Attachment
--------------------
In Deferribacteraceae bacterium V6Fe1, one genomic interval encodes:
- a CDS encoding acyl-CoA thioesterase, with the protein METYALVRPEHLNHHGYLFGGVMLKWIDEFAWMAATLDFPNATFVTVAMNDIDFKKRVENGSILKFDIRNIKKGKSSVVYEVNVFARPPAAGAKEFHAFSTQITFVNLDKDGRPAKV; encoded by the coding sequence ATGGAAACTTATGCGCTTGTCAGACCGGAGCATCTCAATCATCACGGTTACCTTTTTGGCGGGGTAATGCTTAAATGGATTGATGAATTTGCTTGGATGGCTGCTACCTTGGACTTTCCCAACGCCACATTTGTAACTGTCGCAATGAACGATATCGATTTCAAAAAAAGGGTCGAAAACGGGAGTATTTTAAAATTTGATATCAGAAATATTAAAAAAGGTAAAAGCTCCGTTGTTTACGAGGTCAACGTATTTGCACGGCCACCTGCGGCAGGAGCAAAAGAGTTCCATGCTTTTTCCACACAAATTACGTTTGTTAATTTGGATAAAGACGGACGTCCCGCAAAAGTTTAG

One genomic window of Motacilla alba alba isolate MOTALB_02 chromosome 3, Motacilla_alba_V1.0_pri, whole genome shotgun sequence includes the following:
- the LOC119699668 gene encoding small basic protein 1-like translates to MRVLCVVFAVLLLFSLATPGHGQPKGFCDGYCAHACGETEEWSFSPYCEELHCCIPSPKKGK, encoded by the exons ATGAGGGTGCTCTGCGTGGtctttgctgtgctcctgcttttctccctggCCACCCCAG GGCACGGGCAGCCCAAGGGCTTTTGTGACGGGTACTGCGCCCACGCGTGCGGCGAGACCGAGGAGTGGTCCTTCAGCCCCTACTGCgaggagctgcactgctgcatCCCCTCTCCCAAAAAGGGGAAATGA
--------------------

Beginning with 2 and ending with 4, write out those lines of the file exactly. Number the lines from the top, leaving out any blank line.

- a CDS encoding acyl-CoA thioesterase, with the protein METYALVRPEHLNHHGYLFGGVMLKWIDEFAWMAATLDFPNATFVTVAMNDIDFKKRVENGSILKFDIRNIKKGKSSVVYEVNVFARPPAAGAKEFHAFSTQITFVNLDKDGRPAKV; encoded by the coding sequence ATGGAAACTTATGCGCTTGTCAGACCGGAGCATCTCAATCATCACGGTTACCTTTTTGGCGGGGTAATGCTTAAATGGATTGATGAATTTGCTTGGATGGCTGCTACCTTGGACTTTCCCAACGCCACATTTGTAACTGTCGCAATGAACGATATCGATTTCAAAAAAAGGGTCGAAAACGGGAGTATTTTAAAATTTGATATCAGAAATATTAAAAAAGGTAAAAGCTCCGTTGTTTACGAGGTCAACGTATTTGCACGGCCACCTGCGGCAGGAGCAAAAGAGTTCCATGCTTTTTCCACACAAATTACGTTTGTTAATTTGGATAAAGACGGACGTCCCGCAAAAGTTTAG

One genomic window of Motacilla alba alba isolate MOTALB_02 chromosome 3, Motacilla_alba_V1.0_pri, whole genome shotgun sequence includes the following:
- the LOC119699668 gene encoding small basic protein 1-like translates to MRVLCVVFAVLLLFSLATPGHGQPKGFCDGYCAHACGETEEWSFSPYCEELHCCIPSPKKGK, encoded by the exons ATGAGGGTGCTCTGCGTGGtctttgctgtgctcctgcttttctccctggCCACCCCAG GGCACGGGCAGCCCAAGGGCTTTTGTGACGGGTACTGCGCCCACGCGTGCGGCGAGACCGAGGAGTGGTCCTTCAGCCCCTACTGCgaggagctgcactgctgcatCCCCTCTCCCAAAAAGGGGAAATGA